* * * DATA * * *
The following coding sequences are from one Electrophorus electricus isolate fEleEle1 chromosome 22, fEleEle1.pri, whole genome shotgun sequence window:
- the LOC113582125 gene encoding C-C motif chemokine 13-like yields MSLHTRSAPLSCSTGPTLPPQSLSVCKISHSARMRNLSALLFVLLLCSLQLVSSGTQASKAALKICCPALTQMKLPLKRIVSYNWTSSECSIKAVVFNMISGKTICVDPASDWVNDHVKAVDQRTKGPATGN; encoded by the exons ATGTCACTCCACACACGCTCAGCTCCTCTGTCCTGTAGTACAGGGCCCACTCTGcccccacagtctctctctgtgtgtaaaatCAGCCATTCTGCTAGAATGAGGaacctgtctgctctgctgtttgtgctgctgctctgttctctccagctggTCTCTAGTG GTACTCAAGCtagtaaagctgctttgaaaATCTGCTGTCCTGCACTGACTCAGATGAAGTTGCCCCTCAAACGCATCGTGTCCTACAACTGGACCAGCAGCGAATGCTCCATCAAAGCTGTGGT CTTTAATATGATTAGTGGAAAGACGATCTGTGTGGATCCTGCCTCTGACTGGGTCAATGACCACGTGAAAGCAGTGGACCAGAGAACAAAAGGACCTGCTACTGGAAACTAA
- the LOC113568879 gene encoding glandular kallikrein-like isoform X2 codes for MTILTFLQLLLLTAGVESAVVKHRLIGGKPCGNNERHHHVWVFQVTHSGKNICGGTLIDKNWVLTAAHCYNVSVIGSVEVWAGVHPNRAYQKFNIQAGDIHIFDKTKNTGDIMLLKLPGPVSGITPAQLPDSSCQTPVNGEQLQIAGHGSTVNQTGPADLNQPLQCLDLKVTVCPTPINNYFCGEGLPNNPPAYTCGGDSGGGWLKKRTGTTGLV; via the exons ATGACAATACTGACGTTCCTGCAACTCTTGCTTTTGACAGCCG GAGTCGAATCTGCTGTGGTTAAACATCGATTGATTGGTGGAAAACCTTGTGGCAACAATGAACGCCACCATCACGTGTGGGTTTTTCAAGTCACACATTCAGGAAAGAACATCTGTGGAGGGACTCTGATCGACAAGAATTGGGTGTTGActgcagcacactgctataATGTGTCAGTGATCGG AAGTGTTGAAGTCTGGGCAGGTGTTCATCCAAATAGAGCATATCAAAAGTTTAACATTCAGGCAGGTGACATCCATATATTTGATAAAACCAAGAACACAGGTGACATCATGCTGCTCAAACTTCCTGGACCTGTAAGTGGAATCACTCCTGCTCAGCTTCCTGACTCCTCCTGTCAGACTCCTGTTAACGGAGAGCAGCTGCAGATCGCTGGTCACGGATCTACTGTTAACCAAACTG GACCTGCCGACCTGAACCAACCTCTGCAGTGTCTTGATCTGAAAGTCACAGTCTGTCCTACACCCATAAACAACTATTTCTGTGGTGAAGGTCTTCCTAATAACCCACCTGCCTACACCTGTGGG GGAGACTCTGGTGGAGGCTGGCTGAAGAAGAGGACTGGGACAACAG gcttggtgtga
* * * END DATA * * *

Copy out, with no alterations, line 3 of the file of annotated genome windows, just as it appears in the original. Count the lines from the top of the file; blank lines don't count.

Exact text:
- the LOC113568879 gene encoding glandular kallikrein-like isoform X2 codes for MTILTFLQLLLLTAGVESAVVKHRLIGGKPCGNNERHHHVWVFQVTHSGKNICGGTLIDKNWVLTAAHCYNVSVIGSVEVWAGVHPNRAYQKFNIQAGDIHIFDKTKNTGDIMLLKLPGPVSGITPAQLPDSSCQTPVNGEQLQIAGHGSTVNQTGPADLNQPLQCLDLKVTVCPTPINNYFCGEGLPNNPPAYTCGGDSGGGWLKKRTGTTGLV; via the exons ATGACAATACTGACGTTCCTGCAACTCTTGCTTTTGACAGCCG GAGTCGAATCTGCTGTGGTTAAACATCGATTGATTGGTGGAAAACCTTGTGGCAACAATGAACGCCACCATCACGTGTGGGTTTTTCAAGTCACACATTCAGGAAAGAACATCTGTGGAGGGACTCTGATCGACAAGAATTGGGTGTTGActgcagcacactgctataATGTGTCAGTGATCGG AAGTGTTGAAGTCTGGGCAGGTGTTCATCCAAATAGAGCATATCAAAAGTTTAACATTCAGGCAGGTGACATCCATATATTTGATAAAACCAAGAACACAGGTGACATCATGCTGCTCAAACTTCCTGGACCTGTAAGTGGAATCACTCCTGCTCAGCTTCCTGACTCCTCCTGTCAGACTCCTGTTAACGGAGAGCAGCTGCAGATCGCTGGTCACGGATCTACTGTTAACCAAACTG GACCTGCCGACCTGAACCAACCTCTGCAGTGTCTTGATCTGAAAGTCACAGTCTGTCCTACACCCATAAACAACTATTTCTGTGGTGAAGGTCTTCCTAATAACCCACCTGCCTACACCTGTGGG GGAGACTCTGGTGGAGGCTGGCTGAAGAAGAGGACTGGGACAACAG gcttggtgtga